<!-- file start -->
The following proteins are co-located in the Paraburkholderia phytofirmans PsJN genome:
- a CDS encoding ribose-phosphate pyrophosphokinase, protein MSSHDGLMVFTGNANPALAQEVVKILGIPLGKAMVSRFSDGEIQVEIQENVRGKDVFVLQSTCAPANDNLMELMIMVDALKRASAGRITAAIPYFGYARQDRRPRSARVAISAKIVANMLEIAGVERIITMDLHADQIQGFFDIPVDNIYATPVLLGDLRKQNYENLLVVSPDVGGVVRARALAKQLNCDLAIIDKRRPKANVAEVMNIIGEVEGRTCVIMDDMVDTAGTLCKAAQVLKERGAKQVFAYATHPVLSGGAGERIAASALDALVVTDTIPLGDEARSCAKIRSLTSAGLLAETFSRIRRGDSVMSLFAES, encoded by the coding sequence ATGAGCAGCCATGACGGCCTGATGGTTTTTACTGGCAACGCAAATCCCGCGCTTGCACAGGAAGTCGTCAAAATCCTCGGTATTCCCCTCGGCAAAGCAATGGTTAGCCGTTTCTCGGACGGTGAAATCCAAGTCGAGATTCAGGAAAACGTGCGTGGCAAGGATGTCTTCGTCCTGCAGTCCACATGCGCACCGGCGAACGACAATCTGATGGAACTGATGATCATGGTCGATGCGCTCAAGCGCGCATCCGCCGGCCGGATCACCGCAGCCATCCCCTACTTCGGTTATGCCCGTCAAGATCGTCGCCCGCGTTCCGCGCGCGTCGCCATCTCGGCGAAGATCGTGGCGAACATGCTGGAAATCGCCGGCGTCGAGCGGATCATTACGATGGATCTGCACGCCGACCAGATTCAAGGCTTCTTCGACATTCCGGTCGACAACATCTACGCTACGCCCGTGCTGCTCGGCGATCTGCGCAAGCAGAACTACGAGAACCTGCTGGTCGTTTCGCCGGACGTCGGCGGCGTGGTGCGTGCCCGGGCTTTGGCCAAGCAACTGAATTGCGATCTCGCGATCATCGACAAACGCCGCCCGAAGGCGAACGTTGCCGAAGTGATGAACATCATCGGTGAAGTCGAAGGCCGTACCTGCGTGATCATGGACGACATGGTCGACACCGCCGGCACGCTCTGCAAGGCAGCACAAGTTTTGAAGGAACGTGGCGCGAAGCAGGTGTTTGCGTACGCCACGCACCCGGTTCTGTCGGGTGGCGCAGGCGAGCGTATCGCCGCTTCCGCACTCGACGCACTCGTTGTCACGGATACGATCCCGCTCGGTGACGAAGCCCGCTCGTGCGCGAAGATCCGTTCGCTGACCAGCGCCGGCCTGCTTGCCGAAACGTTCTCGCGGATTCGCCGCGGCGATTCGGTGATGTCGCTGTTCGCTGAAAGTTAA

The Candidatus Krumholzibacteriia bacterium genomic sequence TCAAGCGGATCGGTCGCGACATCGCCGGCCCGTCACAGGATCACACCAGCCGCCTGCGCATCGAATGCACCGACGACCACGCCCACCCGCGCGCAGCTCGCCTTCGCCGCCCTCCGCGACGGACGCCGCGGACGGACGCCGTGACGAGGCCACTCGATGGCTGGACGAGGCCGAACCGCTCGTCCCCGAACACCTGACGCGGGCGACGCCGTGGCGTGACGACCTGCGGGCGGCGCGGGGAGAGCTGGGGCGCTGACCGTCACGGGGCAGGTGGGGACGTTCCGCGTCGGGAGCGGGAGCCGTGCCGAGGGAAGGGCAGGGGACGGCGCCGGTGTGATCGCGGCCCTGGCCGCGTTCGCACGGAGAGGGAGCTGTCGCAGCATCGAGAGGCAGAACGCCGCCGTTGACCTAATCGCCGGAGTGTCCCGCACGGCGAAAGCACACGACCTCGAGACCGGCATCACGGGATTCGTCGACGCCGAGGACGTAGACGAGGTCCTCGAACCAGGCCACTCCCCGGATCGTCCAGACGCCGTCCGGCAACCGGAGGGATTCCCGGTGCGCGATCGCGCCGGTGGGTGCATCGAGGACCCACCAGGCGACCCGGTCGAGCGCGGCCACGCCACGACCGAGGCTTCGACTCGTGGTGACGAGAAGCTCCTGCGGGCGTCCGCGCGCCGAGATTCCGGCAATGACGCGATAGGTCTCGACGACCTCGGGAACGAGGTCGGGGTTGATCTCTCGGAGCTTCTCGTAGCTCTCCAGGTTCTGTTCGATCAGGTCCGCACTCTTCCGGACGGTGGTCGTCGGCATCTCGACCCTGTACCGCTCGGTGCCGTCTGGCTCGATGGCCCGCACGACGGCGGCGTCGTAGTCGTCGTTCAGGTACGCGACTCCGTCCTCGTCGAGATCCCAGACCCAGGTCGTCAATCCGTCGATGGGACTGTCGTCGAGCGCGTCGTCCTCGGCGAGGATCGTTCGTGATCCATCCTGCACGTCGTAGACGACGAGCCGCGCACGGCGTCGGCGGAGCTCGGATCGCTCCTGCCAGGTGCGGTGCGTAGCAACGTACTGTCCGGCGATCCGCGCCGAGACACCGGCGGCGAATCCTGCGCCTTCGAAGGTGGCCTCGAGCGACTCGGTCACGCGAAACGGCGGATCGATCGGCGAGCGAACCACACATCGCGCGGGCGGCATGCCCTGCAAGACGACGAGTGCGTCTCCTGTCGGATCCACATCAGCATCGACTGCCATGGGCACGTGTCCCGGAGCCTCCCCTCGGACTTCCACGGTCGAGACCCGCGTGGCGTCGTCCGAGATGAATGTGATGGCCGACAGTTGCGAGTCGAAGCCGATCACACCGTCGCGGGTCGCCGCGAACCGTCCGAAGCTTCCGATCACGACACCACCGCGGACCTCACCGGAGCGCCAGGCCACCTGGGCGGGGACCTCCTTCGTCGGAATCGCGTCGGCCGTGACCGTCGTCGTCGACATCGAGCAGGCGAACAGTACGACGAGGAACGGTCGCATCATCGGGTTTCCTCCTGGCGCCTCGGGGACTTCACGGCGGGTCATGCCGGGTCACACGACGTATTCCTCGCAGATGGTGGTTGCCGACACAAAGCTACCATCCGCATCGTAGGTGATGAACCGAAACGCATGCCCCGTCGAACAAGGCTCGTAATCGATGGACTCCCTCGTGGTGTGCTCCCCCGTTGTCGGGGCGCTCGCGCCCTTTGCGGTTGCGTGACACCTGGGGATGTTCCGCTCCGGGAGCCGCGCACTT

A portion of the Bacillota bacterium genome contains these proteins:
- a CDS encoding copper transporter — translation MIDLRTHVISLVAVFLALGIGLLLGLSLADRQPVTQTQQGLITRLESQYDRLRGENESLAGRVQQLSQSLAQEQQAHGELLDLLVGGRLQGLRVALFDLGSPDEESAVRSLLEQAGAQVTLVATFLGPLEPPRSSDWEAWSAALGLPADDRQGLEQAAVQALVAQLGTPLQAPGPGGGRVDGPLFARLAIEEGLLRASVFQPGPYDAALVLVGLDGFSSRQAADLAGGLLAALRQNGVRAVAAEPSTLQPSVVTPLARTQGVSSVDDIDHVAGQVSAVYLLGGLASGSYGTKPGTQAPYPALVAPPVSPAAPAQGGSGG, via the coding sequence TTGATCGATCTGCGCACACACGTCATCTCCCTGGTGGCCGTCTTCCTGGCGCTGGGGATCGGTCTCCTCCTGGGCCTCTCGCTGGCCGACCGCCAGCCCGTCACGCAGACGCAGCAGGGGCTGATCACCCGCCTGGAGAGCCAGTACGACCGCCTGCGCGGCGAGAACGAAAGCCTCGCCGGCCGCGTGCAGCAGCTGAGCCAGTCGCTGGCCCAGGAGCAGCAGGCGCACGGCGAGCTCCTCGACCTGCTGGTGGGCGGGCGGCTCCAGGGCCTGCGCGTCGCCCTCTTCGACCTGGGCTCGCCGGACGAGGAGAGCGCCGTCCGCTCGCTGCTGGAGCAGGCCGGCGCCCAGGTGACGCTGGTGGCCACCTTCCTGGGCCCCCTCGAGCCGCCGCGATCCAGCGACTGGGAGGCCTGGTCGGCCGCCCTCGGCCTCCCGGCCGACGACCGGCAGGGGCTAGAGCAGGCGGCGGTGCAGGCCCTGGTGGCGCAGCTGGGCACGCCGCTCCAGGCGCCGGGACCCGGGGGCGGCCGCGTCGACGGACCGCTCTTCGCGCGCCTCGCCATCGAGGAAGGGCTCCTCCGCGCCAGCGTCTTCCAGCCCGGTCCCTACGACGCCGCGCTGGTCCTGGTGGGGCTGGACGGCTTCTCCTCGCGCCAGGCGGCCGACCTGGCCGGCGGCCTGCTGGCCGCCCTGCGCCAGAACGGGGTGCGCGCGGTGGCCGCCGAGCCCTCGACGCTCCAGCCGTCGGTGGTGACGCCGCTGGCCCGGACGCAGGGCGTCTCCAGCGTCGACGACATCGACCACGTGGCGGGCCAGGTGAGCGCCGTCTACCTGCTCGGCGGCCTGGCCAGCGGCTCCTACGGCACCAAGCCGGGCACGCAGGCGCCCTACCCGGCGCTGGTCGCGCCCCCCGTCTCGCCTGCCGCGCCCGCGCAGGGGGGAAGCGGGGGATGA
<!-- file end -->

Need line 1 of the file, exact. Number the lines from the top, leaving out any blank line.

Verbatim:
The following proteins are co-located in the Paraburkholderia phytofirmans PsJN genome: